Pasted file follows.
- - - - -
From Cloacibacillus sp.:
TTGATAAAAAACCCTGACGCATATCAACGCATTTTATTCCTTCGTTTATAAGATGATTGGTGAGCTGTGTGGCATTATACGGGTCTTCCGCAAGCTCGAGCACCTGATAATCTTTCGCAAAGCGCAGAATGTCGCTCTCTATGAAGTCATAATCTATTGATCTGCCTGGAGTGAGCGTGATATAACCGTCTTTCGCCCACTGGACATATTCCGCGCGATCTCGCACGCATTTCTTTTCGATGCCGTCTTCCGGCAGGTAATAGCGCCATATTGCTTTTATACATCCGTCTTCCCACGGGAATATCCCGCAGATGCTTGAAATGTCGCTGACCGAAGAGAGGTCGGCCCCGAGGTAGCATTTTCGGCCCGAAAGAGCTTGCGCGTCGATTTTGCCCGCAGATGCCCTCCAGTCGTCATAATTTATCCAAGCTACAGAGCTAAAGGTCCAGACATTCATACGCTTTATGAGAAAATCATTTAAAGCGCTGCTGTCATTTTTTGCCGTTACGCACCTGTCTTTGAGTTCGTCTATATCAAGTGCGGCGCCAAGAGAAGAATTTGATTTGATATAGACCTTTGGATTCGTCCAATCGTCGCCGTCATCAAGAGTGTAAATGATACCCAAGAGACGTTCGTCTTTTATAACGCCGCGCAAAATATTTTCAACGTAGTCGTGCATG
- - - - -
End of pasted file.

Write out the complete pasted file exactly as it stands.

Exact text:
From Cloacibacillus sp.:
TTGATAAAAAACCCTGACGCATATCAACGCATTTTATTCCTTCGTTTATAAGATGATTGGTGAGCTGTGTGGCATTATACGGGTCTTCCGCAAGCTCGAGCACCTGATAATCTTTCGCAAAGCGCAGAATGTCGCTCTCTATGAAGTCATAATCTATTGATCTGCCTGGAGTGAGCGTGATATAACCGTCTTTCGCCCACTGGACATATTCCGCGCGATCTCGCACGCATTTCTTTTCGATGCCGTCTTCCGGCAGGTAATAGCGCCATATTGCTTTTATACATCCGTCTTCCCACGGGAATATCCCGCAGATGCTTGAAATGTCGCTGACCGAAGAGAGGTCGGCCCCGAGGTAGCATTTTCGGCCCGAAAGAGCTTGCGCGTCGATTTTGCCCGCAGATGCCCTCCAGTCGTCATAATTTATCCAAGCTACAGAGCTAAAGGTCCAGACATTCATACGCTTTATGAGAAAATCATTTAAAGCGCTGCTGTCATTTTTTGCCGTTACGCACCTGTCTTTGAGTTCGTCTATATCAAGTGCGGCGCCAAGAGAAGAATTTGATTTGATATAGACCTTTGGATTCGTCCAATCGTCGCCGTCATCAAGAGTGTAAATGATACCCAAGAGACGTTCGTCTTTTATAACGCCGCGCAAAATATTTTCAACGTAGTCGTGCATG